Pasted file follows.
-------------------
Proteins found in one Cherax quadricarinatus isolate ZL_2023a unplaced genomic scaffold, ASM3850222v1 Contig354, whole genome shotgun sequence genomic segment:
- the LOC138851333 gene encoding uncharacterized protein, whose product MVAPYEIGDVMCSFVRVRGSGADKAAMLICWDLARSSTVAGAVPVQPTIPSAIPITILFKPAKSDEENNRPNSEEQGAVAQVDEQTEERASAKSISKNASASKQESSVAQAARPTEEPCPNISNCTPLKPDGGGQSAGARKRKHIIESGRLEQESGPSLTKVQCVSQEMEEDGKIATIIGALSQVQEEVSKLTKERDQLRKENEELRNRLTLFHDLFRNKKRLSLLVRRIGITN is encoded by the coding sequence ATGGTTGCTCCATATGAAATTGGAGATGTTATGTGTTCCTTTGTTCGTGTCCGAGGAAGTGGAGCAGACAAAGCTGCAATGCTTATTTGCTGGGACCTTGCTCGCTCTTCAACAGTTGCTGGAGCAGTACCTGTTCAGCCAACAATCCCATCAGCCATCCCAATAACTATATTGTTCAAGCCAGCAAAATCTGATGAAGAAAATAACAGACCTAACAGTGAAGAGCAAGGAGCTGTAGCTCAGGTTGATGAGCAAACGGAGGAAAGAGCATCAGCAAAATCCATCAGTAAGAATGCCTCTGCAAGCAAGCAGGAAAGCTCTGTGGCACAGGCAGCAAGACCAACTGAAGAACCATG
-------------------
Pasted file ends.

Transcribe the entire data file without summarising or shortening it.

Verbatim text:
Proteins found in one Cherax quadricarinatus isolate ZL_2023a unplaced genomic scaffold, ASM3850222v1 Contig354, whole genome shotgun sequence genomic segment:
- the LOC138851333 gene encoding uncharacterized protein, whose product MVAPYEIGDVMCSFVRVRGSGADKAAMLICWDLARSSTVAGAVPVQPTIPSAIPITILFKPAKSDEENNRPNSEEQGAVAQVDEQTEERASAKSISKNASASKQESSVAQAARPTEEPCPNISNCTPLKPDGGGQSAGARKRKHIIESGRLEQESGPSLTKVQCVSQEMEEDGKIATIIGALSQVQEEVSKLTKERDQLRKENEELRNRLTLFHDLFRNKKRLSLLVRRIGITN is encoded by the coding sequence ATGGTTGCTCCATATGAAATTGGAGATGTTATGTGTTCCTTTGTTCGTGTCCGAGGAAGTGGAGCAGACAAAGCTGCAATGCTTATTTGCTGGGACCTTGCTCGCTCTTCAACAGTTGCTGGAGCAGTACCTGTTCAGCCAACAATCCCATCAGCCATCCCAATAACTATATTGTTCAAGCCAGCAAAATCTGATGAAGAAAATAACAGACCTAACAGTGAAGAGCAAGGAGCTGTAGCTCAGGTTGATGAGCAAACGGAGGAAAGAGCATCAGCAAAATCCATCAGTAAGAATGCCTCTGCAAGCAAGCAGGAAAGCTCTGTGGCACAGGCAGCAAGACCAACTGAAGAACCATG